Who wants to make their father unhappy? And yet Hari has found a way to soften the tradition a bit: his mobile phone. “When you talk on the phone every day you would even fall in love with a stone”, he says in his inimitable and practical way. The usually cheerful young man’s straightforwardness is a constant surprise. And yet the closer the wedding approaches the more thoughtful and withdrawn the young man seems to be. Because he knows that Suman is not a stone and there’s a real concern that she won’t be able to handle the separation from her family. This unusual love must still pass its acid test – at the end of a long ceremony on which the bridal couple have the least influence. The story of this traditional wedding comes alive with its small signs of cautious modernisation to which Hari makes his modest contribution.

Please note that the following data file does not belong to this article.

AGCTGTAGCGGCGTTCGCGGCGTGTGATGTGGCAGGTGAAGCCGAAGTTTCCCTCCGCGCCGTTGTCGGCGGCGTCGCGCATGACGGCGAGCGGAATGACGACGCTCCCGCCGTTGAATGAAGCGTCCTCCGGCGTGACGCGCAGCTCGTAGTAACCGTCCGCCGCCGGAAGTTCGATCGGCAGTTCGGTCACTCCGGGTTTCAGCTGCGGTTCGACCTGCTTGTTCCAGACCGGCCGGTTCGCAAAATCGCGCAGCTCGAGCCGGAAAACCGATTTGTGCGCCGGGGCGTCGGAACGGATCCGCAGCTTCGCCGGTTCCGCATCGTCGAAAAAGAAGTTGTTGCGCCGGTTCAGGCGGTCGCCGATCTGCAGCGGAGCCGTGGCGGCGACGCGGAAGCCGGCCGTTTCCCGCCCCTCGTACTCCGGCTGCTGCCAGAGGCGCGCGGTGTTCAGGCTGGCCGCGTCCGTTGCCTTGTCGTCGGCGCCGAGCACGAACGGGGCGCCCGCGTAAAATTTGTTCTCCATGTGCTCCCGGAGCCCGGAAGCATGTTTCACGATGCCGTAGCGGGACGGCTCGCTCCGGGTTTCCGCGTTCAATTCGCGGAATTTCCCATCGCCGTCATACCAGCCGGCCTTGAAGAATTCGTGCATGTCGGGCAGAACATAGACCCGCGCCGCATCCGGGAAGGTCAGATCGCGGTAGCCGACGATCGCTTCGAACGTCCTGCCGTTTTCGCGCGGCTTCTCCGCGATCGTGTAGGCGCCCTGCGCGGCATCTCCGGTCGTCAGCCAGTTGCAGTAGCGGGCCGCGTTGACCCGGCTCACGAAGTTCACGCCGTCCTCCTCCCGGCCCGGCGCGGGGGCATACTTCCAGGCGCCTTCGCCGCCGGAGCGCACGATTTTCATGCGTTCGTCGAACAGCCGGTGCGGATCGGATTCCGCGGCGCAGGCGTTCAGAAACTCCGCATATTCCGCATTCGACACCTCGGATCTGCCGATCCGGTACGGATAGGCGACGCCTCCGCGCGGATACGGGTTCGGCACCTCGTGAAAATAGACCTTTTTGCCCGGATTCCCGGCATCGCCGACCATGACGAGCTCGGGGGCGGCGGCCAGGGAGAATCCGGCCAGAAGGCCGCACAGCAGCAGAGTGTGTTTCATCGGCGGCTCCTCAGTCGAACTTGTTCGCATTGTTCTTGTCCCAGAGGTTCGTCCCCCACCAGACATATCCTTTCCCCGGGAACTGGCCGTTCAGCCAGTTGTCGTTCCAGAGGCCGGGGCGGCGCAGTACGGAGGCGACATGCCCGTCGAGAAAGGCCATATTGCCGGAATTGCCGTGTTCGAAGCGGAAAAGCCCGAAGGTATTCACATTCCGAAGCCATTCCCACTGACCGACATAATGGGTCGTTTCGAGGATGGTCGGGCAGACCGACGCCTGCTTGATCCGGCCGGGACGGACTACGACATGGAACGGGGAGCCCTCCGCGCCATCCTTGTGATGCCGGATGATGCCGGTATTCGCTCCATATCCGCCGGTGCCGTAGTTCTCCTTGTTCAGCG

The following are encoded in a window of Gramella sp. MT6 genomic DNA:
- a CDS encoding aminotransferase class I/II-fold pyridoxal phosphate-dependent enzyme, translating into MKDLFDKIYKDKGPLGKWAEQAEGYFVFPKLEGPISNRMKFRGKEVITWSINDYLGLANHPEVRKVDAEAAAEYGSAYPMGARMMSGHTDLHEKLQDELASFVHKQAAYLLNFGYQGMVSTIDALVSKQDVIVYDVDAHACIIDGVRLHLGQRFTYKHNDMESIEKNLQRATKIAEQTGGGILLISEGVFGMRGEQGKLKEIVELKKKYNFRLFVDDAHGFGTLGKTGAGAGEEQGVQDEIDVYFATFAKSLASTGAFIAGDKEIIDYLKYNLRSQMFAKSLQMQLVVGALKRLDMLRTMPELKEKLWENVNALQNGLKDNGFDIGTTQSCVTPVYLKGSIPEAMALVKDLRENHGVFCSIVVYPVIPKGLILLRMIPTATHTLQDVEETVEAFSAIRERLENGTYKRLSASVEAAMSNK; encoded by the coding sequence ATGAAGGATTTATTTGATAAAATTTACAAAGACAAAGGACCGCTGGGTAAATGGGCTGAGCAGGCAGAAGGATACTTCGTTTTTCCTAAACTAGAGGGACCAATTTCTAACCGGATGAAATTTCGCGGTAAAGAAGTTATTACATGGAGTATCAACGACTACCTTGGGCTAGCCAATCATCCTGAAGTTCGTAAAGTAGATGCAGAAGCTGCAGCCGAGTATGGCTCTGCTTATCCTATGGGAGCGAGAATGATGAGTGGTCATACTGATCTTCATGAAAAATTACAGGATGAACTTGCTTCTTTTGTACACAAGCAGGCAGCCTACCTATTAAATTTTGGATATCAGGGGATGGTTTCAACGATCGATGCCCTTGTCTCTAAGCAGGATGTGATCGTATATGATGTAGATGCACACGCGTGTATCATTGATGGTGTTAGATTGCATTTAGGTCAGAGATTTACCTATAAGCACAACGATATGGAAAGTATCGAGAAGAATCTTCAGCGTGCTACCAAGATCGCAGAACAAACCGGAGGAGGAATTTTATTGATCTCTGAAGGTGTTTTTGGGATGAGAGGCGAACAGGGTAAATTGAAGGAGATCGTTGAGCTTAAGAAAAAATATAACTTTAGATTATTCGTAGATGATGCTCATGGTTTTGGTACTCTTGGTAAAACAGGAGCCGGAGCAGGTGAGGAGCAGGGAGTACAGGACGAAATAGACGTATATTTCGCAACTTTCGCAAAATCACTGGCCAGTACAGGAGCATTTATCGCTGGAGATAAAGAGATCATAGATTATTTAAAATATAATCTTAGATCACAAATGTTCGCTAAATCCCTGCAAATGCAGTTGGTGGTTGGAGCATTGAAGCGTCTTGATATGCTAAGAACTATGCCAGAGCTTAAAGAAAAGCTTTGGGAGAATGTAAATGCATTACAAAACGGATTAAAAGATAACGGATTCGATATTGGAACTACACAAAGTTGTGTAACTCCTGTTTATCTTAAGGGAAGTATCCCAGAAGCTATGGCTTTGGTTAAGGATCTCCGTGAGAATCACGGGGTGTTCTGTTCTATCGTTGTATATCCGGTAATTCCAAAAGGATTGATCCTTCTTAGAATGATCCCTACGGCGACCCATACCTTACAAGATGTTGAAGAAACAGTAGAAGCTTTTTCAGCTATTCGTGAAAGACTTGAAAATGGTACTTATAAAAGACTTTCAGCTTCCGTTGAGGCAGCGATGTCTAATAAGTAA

– Lars Meyer

The annotations to the films in the Official Selection were written by the members of the selection committee and guest authors. All quotes from DOK Leipzig catalogue articles must be identified as such and cite the author’s name. Some original titles and names have been transcribed resp. transliterated. We apologise that we cannot cite individual image sources and rights in our festival publications or festival coverage. Please note that the visual material is published exclusively for the purposes of promoting specific films or festival programmes. No transmission to third parties is provided and would only take place with the explicit agreement of the owners of the rights. The rights to the images lie with the respective copyright owners.